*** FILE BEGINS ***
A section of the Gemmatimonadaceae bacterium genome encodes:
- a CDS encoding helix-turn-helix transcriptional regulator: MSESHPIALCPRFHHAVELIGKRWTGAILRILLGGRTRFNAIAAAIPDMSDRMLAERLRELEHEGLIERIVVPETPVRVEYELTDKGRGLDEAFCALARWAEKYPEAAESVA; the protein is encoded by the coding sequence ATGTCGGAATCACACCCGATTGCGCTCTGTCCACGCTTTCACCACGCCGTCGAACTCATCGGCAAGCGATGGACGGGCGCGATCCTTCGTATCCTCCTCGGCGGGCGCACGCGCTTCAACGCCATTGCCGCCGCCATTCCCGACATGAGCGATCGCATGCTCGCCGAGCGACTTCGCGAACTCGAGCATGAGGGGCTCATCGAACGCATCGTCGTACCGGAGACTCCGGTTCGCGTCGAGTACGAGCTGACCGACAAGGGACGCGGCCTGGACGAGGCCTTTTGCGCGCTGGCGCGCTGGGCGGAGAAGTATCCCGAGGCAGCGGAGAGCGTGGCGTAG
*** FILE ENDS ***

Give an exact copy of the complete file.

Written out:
A section of the Gemmatimonadaceae bacterium genome encodes:
- a CDS encoding helix-turn-helix transcriptional regulator: MSESHPIALCPRFHHAVELIGKRWTGAILRILLGGRTRFNAIAAAIPDMSDRMLAERLRELEHEGLIERIVVPETPVRVEYELTDKGRGLDEAFCALARWAEKYPEAAESVA; the protein is encoded by the coding sequence ATGTCGGAATCACACCCGATTGCGCTCTGTCCACGCTTTCACCACGCCGTCGAACTCATCGGCAAGCGATGGACGGGCGCGATCCTTCGTATCCTCCTCGGCGGGCGCACGCGCTTCAACGCCATTGCCGCCGCCATTCCCGACATGAGCGATCGCATGCTCGCCGAGCGACTTCGCGAACTCGAGCATGAGGGGCTCATCGAACGCATCGTCGTACCGGAGACTCCGGTTCGCGTCGAGTACGAGCTGACCGACAAGGGACGCGGCCTGGACGAGGCCTTTTGCGCGCTGGCGCGCTGGGCGGAGAAGTATCCCGAGGCAGCGGAGAGCGTGGCGTAG